The Perfect Reason to Journal Even if journaling is not your thing

Whenever Amanda walks in my office the first thing she does is pull out her constant companion, her journal, and bring me up to date on what transpired since our last session. I admired my client’s dedication to journaling. The process of chronicling her thoughts and insights on daily happenings works well for her.

 

 

 

 

 

 

 

 

 

 

People journal for a variety of reasons ranging from improving focus and mental clarity to experiencing a sense of accomplishment in recording achievements.

I rarely recommend journaling to my clients although I probably should. It can be a viable stress reliever, used to catch insightful thoughts and creative ideas, but frankly, journaling is not my thing. Why don’t I journal? It’s a process I don’t enjoy. Suffice it to say, different strokes. What works for Amanda doesn’t necessarily work for me.

But keep reading, as I do have one important singular exception to my personal journaling outlook. You can journal whenever you like, or not, but when a stressful situation results in a multitude of negative thoughts bouncing around in your brain, I recommend you sit in a quiet place and take pen to paper or tap away at your keyboard.

 

 

 

 

 

 

 

 

 

According to studies at UCLA when participants wrote down their negative emotions, versus verbalizing, activity in the alarm center of the brain (called the amygdala) decreased. In layman’s terms, brain scans proved committing your feelings in writing stopped the madness. Once you quiet those gremlins in your head, tranquility sets in and you can calmly begin to sort the problem that had you bouncing off the walls.

Stop and think about a time when a stressful experience occurred that you did not handle very well.

 

 

 

 

 

 

 

 

 

 

 

 

 

 

No doubt you stayed inside your head and held negative thoughts captive. Without a pathway to clear those pessimistic feelings, you ended up reacting to emotion and making poor decisions.  Perhaps you blurted out things you regret or acted impulsively.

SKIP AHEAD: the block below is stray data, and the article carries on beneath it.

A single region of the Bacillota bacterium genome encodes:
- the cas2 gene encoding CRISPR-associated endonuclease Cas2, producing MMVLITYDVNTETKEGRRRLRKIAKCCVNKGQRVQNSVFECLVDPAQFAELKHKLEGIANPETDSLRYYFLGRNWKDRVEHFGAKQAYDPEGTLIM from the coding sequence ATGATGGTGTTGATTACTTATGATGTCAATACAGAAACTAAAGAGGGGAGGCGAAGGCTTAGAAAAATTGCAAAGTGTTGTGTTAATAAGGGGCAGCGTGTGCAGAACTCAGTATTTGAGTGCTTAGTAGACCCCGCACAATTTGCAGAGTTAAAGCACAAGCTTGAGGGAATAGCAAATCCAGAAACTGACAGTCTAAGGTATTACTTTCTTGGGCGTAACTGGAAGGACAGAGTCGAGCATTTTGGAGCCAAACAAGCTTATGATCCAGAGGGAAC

Of course it’s too late to rewind what’s said and done, but never too late to employ this particular journaling strategy.  The next time you feel overwhelmed by a boatload of stress take a time out to steal away and capture all the pent up negativity on paper.

No judging and no editing anything out. Remember, this is for your eyes only. Write until you feel totally empty of all those bleak thoughts.

When you finish, take a deep cleansing breath and feel a calmness settle over you.  At that point, I believe you will find you are able to rationally and successfully deal with the issue. Give it a try!

A Lesson In Gratitude

My 88-year-old mother has been a positive, loving, stable, supportive, and giving influence throughout my life.

Money was scarce, but I never felt poor. We lived in a small home in a little steel mill town. Although we struggled, I never heard my parents discuss money concerns.   Nor did I know  they searched the couch for dimes that may have fallen out of dad’s pocket to pay for his bus rides to work.  Never missed having a car.  Always felt loved, and secure.

But I never really realized how important that security was, until a few days ago. The backstory is three years ago, when my mother’s dementia became apparent, I moved her to Florida to be near me.  My father, who was her prince, and our hero, passed two years prior.

This week something happened. Mom told me she was scared.  She asked to  go “home.” When I inquired who she wanted to see at home, she said her mother.  More of the backstory, both parents were deceased by the time she was three  years old, and her sister, age 14, successfully raised my mom and her four siblings.

Have you ever watched your mother cry and say she was scared?  This was my first experience seeing mom genuinely afraid.  It devastated me.  It made me cry.

But, this blog is not about my mother’s experience or how well (or at times not) I deal with her pain. My message is I am a very lucky person. The question is why, and I hope this simple little story is a life lesson.